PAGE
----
Photography News Issue 35

Photography News | Issue 35 |



The Birdfair at RutlandWater is the world’s biggest wildlife event and it takes place on 19-21 August. With talks and a huge number of exhibitors, from photographic and binocular companies to holiday providers and tourism boards, it attracts wildlife enthusiasts from all over the UK and beyond. Book your tickets now and join the fun Birdfair 2016

Taking place on the shores of Rutland Water the Birdfair attracts bird andwildlife enthusiasts in huge numbers – over 24,000 visitors attend every year. With hundreds of exhibitors, including many from the world of imaging, the show offers visitors the chance to catch up with all that’s new and exciting in the world of wildlife. In the case of the camera and optics companies there is the hands-on opportunity to try equipment on the local wildlife. There is also a long list of events and lectures for enthusiasts to enjoy too, hosted by Birdfair regulars Chris Packham, Simon King, Mike Dilger, Nick

Baker, among many others. With six event locations, all running full lecture programmes throughout the Birdfair’s duration, there is something for everyone to get excited about. The Birdfair encompasses the whole spectrum of the birdwatching industry whilst at the same time supporting global bird conservation. Over £4million has been raised by the Birdfair over the years and in 2016 the focus is on the Tsitongambarika forest on the island of Madagascar.

TimAppletonMBE is the co-organiser of the Birdfair and Photography News managed to catch up with him during the busy run-up to this year’s show TimAppletonMBE “28 years ago the world’s first-ever Birdfair was held at Rutland Water Nature Reserve situated in the heart of the English countryside.

Enjoy Birdfair

Peru, Colombia, Guatemala, North America, India, Taiwan, Australia, China, Madagascar and South Africa to name but a few. Each country has created its own flavour, bringing local cultures and people together for the Birdfair. “Finding the right conservation organisation to manage the monies raised by Birdfair fell to BirdLife International. With more than 120 partners across the world, it is perfectly placed to select a range of projects for Birdfair to consider supporting and then once the selection process is complete put the project into action. “Birdfair has raised the profile of conservationincountriesasfarapart as Peru, Myanmar, Madagascar and Poland. Birdfair has funded several major BirdLife International three-year programmes including the Flyways and the Preventing Extinctions Programme. “Birdfair is a great challenge as we rely very heavily on good will and help from our huge team of volunteers. On average more than 6500 hours are worked by volunteers before, during and then clearingupafter the fair.We estimate they save us almost £80,000 in ‘free labour’ so we love our volunteers who undertake a range of tasks from parking cars to collecting rubbish and manning lecture theatres. “My dreams for the Birdfair all those years ago have more than exceeded my initial expectations, because together we can and will make a difference.”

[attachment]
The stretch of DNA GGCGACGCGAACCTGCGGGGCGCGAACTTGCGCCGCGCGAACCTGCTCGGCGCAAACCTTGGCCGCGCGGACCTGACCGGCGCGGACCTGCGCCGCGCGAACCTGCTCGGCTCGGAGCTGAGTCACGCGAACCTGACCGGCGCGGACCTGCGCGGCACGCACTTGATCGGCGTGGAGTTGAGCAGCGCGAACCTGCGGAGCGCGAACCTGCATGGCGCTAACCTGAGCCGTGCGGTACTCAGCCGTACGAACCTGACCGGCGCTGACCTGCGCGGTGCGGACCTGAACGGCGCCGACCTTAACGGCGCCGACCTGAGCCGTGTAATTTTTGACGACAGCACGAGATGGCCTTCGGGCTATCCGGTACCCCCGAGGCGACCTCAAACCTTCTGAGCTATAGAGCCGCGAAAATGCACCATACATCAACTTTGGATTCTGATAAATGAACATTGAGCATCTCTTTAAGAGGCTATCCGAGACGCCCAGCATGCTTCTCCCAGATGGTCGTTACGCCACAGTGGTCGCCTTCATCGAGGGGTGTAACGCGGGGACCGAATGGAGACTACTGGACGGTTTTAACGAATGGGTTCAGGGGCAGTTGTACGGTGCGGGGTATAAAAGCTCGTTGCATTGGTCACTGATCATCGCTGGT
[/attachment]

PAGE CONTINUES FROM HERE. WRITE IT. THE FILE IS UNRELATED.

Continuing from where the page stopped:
“My initial aims of the Birdfair were threefold. Firstly to bring enthusiasts together to share their experiences, secondly to be the shop window for the growing birdwatching industry and thirdly to support a conservation project of global importance. “All those aims have been achieved. Close to 25,000 visitors attend the Birdfair each year, major wildlife products such as optical equipment, books, are launched to the public at the event and more than £4 million has been raised for conservation projects. “This year, exhibitors at Birdfair represent more than 75 countries, many of them promoting sustainable wildlife holidays, thus making Birdfair the most important world ecotourism venue. BirdLife Internationalhasusedmoniesraised at Birdfair to seed vital conservation projects and a conservative estimate suggests a further £35 million has resulted from our funds. “The Birdfair’s success has been followed across the globe as country after country has begun to set up their own Birdfairs. “Initially the first Birdfairs away from Rutland were held in Europe but as more and more visitors from further afield realised the potential of a fair in their own country so the growth began. Now Birdfairs have been held in Argentina, Brazil,

Tickets are available via the website for single day £13.50 or £31.50 for three days. Discounted tickets are available until 5pm on 17 August. After this time, tickets will be the same price as on the gate. Birdfair tickets on the gate cost £15 for a single day and £35 for three days. Entry for children under 16 is free and they must be accompanied by an adult ticket holder (two children per adult).

Birdfair's co-organiser TimAppleton MBE (left) with well-known birder and TV personality Bill Oddie.

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